Scholars of excavated medical texts Donald Harper, Vivienne Lo and Li Jianmin agree that the systematic medical theory in the Neijing shows significant variance from Mawangdui Silk Texts (which was sealed in 186 BCE). Because of this, they consider the Neijing to have been compiled after the Mawangdui texts.
In 762 CE, Wang Bing finished his revision of the Suwen after labouring for twelve years. Wang Bing collected the various versions and fragments of the Suwen and reorganized it into the present eighty-one chapters (treatises) format. Treatises seventy-two and seventy-three are lost and only the titles are known. Originally his changes were all done in red ink, but later copyists incorporated some of his additions into the main text. However, the 1053 version discussed below restored almost all of his annotations and they are now written in small characters next to the larger characters that comprise the main or unannotated Suwen text. (See Unschuld, pages 40 and 44.)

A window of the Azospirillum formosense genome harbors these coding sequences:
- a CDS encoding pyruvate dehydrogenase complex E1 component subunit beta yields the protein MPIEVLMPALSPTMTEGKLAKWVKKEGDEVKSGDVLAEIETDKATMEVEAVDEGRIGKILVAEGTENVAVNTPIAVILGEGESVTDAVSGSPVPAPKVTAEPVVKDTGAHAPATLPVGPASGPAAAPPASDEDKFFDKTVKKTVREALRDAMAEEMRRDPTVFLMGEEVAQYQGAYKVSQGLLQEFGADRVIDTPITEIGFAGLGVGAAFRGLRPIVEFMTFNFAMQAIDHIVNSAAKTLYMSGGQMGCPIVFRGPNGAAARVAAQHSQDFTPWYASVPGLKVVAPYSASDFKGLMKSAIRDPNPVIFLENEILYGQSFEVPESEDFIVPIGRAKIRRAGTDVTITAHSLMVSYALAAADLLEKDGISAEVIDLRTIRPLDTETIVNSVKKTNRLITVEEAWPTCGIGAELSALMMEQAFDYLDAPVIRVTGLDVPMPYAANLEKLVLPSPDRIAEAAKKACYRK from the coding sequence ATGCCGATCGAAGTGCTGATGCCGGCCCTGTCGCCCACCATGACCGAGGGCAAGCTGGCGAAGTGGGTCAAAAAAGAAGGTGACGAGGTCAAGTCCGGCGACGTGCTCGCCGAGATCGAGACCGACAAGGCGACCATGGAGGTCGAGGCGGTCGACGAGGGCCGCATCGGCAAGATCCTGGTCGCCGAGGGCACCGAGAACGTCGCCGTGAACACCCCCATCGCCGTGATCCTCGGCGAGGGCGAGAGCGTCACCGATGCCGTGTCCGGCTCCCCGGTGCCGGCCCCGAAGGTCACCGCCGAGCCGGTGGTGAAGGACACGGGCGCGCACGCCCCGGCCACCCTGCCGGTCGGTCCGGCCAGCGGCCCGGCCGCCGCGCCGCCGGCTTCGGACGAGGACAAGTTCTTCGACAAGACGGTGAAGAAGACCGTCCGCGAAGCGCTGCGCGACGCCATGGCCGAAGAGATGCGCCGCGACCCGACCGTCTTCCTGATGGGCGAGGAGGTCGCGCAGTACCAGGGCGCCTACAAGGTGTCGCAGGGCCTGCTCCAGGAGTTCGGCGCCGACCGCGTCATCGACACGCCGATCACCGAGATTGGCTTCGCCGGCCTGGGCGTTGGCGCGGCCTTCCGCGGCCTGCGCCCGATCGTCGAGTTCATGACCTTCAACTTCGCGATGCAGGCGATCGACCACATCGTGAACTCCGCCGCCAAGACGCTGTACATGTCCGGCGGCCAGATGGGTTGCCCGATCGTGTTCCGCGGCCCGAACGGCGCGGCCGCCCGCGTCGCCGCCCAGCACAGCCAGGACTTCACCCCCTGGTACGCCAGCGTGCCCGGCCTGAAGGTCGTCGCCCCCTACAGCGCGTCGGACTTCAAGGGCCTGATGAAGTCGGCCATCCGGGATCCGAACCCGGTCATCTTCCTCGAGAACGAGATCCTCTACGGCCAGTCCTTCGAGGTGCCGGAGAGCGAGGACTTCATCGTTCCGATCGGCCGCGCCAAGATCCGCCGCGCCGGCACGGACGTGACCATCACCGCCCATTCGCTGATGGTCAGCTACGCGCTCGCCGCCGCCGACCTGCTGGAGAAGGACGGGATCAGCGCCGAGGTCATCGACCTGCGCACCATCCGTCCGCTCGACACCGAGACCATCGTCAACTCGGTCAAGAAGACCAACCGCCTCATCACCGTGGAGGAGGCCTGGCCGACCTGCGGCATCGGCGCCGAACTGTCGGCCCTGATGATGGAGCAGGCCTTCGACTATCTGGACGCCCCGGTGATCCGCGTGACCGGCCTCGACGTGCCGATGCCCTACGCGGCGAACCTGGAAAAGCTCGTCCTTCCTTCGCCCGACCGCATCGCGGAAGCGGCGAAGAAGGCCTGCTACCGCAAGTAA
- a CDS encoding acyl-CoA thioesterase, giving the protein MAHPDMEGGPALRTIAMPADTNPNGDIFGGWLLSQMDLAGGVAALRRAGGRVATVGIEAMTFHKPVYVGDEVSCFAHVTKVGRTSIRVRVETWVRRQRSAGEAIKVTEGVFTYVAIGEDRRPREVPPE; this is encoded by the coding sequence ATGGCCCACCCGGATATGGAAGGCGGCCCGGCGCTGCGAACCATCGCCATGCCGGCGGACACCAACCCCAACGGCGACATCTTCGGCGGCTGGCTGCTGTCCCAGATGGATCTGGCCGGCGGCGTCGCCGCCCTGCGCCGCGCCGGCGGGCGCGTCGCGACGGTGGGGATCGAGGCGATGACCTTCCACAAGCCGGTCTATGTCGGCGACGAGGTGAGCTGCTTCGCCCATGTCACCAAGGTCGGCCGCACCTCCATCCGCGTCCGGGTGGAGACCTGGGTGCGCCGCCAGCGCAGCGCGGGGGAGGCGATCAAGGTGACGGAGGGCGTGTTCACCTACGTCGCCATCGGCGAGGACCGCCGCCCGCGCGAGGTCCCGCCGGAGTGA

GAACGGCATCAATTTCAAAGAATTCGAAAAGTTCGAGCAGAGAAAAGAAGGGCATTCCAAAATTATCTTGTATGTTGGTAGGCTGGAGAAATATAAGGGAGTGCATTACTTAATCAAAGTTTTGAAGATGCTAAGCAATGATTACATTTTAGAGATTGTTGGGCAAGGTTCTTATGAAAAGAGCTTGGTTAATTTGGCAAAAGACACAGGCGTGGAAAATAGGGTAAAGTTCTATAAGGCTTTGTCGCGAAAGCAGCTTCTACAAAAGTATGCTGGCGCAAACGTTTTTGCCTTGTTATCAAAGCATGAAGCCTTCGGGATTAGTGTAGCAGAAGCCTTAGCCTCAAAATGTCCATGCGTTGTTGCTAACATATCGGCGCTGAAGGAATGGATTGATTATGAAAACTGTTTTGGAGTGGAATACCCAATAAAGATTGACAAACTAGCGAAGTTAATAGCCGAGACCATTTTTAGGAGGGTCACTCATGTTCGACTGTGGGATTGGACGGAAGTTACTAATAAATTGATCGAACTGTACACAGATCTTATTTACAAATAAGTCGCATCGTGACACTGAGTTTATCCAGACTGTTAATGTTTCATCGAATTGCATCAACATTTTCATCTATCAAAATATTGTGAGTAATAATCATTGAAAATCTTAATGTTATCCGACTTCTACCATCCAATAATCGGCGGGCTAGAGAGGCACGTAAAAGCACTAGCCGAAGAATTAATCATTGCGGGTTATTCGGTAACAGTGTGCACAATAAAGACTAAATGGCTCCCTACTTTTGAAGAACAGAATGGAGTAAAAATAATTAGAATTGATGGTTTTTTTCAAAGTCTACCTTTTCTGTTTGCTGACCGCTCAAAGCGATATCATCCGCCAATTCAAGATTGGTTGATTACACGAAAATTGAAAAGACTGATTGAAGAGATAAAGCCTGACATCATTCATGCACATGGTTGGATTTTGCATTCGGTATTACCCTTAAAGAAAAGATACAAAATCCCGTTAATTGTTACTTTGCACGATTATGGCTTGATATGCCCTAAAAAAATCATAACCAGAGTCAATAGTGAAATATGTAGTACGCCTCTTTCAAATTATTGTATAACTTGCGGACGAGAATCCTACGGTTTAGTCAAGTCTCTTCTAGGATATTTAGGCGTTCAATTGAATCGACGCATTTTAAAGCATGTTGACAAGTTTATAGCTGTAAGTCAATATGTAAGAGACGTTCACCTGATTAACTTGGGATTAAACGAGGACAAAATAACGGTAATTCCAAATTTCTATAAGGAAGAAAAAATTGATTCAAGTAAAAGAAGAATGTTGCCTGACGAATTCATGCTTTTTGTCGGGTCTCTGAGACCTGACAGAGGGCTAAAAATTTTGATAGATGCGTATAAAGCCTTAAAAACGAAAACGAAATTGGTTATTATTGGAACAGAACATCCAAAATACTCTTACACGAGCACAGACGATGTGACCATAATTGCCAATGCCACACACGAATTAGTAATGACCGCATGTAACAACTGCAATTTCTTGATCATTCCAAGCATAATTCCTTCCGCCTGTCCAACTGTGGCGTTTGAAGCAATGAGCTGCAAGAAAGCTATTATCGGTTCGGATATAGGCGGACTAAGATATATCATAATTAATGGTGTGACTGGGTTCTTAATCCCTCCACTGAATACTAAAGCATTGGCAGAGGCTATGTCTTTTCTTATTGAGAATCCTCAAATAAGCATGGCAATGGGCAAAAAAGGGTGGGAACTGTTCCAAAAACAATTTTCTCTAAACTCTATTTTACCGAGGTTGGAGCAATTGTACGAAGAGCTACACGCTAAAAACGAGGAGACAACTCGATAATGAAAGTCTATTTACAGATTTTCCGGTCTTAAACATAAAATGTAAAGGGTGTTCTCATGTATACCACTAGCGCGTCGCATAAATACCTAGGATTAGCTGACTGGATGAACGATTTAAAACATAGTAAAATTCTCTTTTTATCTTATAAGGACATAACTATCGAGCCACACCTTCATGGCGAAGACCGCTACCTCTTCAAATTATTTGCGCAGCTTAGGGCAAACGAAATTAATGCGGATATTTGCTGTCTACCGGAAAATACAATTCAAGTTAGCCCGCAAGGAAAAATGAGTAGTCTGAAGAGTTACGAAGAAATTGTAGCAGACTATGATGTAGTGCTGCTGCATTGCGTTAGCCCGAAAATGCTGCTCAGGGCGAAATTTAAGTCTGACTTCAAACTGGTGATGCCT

According to Unschuld (pages 39 and 62) Wang Bing's version of the Suwen was based on Quan Yuanqi's (early sixth century) commented version of the Suwen consisting of nine juan (books) and sixty-nine discourses. Wang Bing made corrections, added two "lost" discourses, added seven comprehensive discourses on the five phases and six qi, inserted over 5000 commentaries and reorganized the text into twenty-four juan (books) and eighty-one treatises. (See Unschuld pages 24, 39 and 46.)
In his preface to his version of the Suwen, Wang Bing goes into great detail listing the changes he made. (See Veith, Appendix II and Unschuld pages 41-43.)